At first, those arguments on an “American cultural revolution” seemed facile analogizing. The rise of Trump, simply put, was more of a reversible swing of the pendulum from the exuberance of Bush Jr — the U.S. is the sole remaining superpower and we can be unaccountable — to the abrogation of responsibility now endemic in the Republican Party. Yet with Trump’s recent claim that he is legally enabled to “pardon himself” if he was to be found guilty of committing a federal crime, America is facing an existential political threat. Never has the commander in chief been so radically emboldened as to defy the institutional DNA of the nation: the sacrosanct political fundament that “the Law is King.”
No Western political principle has been more “secularly sacred” and respected than the proposition that “all people are created equal” and no citizen however powerful is above the law. Going back to Socrates himself (who obeyed Athenian law and faced death even though he had the opportunity to escape prison), the key principles of the Western political system is the idea of the law as the sole monarch. The primacy of the law, as a learned author put it, has permitted a certain, “limited, and eminently reversible degree of moral progress.” America with its democratic deficits, its economic inequality, its “gilded zip codes” and all its social and racial injustices, had in the past managed to reinvent, exert and propel itself; for it always preserved its fundamental republican DNA and the preeminence of the Law.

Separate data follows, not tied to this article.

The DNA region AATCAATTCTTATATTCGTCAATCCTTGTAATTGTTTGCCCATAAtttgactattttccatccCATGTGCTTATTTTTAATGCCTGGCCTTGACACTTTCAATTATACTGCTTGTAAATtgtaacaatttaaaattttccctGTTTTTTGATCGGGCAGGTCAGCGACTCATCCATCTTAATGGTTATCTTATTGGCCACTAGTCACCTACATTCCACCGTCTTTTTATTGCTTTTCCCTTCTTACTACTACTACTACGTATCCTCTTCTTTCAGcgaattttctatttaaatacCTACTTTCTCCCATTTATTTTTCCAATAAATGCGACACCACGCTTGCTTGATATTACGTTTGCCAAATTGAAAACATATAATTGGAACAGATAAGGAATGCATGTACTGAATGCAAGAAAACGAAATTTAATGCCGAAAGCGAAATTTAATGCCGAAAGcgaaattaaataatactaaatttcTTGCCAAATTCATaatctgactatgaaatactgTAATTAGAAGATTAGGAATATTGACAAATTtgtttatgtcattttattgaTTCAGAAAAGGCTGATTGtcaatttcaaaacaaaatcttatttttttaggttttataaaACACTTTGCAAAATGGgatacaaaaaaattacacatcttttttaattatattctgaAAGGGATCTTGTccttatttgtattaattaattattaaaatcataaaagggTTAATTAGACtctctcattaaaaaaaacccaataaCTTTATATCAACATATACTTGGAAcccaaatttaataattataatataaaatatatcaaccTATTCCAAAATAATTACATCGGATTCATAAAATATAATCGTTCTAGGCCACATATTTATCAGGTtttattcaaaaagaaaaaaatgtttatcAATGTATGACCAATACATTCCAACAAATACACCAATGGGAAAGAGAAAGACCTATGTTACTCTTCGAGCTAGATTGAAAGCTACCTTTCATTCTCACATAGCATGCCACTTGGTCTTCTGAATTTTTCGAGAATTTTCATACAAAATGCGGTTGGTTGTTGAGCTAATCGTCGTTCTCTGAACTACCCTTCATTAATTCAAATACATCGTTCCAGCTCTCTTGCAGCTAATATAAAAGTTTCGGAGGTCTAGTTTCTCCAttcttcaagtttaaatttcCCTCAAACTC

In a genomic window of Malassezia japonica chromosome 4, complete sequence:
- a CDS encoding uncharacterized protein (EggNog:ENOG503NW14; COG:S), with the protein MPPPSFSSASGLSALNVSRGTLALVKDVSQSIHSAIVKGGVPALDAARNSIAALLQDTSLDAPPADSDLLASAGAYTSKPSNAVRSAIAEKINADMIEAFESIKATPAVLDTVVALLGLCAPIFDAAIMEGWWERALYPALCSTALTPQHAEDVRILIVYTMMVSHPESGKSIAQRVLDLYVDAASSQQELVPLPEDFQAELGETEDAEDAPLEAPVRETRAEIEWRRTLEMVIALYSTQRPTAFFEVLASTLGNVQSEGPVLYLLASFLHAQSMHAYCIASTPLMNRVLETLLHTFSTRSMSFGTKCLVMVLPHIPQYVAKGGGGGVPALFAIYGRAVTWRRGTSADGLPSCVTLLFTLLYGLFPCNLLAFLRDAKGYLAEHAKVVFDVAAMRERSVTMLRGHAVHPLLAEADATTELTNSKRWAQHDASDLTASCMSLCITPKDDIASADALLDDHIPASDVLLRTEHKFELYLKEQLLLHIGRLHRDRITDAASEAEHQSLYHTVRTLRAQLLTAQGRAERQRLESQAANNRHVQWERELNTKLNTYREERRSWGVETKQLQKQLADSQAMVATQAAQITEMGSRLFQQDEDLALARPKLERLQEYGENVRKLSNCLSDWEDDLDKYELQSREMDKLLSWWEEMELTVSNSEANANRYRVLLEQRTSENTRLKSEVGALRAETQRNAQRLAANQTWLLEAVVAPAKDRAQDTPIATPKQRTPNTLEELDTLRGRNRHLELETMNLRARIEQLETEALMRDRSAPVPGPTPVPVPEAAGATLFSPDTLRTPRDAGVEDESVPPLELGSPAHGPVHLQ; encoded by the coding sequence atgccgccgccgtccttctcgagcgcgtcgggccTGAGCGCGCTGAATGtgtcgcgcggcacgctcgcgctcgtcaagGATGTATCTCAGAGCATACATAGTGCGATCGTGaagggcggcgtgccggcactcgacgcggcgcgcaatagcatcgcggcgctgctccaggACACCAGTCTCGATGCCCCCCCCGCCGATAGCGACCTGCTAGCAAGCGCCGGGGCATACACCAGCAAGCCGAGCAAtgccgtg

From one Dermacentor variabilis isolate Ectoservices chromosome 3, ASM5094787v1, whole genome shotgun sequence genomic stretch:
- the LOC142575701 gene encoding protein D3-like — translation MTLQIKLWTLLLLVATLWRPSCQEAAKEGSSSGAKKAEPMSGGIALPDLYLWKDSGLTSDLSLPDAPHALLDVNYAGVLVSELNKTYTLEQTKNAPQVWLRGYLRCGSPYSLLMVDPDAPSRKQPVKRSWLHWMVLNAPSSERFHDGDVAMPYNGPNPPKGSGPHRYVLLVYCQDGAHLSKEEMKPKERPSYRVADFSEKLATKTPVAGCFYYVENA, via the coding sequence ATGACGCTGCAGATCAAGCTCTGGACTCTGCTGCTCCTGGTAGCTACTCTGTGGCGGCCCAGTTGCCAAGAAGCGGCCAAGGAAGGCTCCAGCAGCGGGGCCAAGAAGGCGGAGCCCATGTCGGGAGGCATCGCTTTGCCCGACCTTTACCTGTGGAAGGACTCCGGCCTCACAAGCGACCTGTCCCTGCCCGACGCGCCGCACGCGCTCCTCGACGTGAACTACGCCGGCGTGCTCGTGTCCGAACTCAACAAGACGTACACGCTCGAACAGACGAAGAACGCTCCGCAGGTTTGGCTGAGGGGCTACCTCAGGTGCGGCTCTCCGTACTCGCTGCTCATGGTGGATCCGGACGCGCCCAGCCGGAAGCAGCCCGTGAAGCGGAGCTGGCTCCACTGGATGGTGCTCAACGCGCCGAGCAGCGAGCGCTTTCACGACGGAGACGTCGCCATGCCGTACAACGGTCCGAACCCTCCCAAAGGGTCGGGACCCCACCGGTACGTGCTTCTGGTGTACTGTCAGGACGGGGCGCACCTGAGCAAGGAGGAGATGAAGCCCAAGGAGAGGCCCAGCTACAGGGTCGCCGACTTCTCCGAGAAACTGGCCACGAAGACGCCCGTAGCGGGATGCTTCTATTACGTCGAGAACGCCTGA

Whereas America’s society is undergoing political “trench warfare” with ideological trenches becoming deeper and wider, Chinese society seems united and reinvigorated. Domestic public trust in China’s government now outranks public trust in major Western democracies. While this does not necessarily highlight a superiority of the Chinese polity, it does nonetheless showcase that illiberal democracy “à la Trump” cannot be a beacon for societies across the world. As China grows richer and stronger, voices for liberal reform will abate if no liberal example abroad excels. With America betraying the foundations of its birth, instead of a Sino-U.S. clash for domestic political excellence the two behemoths may instead race to the bottom.
Political reconciliation in America is thus essential to motivate China’s sustained reform and opening up. Yet, President Trump’s obdurate desire (as expressed in his menacing tweets) to subordinate the law to his authority could irreparably harm the American political psyche. As passion annihilates reason and becomes the sole criterion of political judgment, a populist playing upon the politics of resentment could thus irreversibly shatter America’s constitutional “patina of moderation.” His popular base, emotionally charged and unable to distinguish facts from lies, could become a force defying constitutional boundaries and endorsing political extremism. The law would not be King; Trump would. A cultural revolution would then not be a rhetorical hyperbole that some Chinese scholars use to describe American politics but the inevitable future of a failed republic.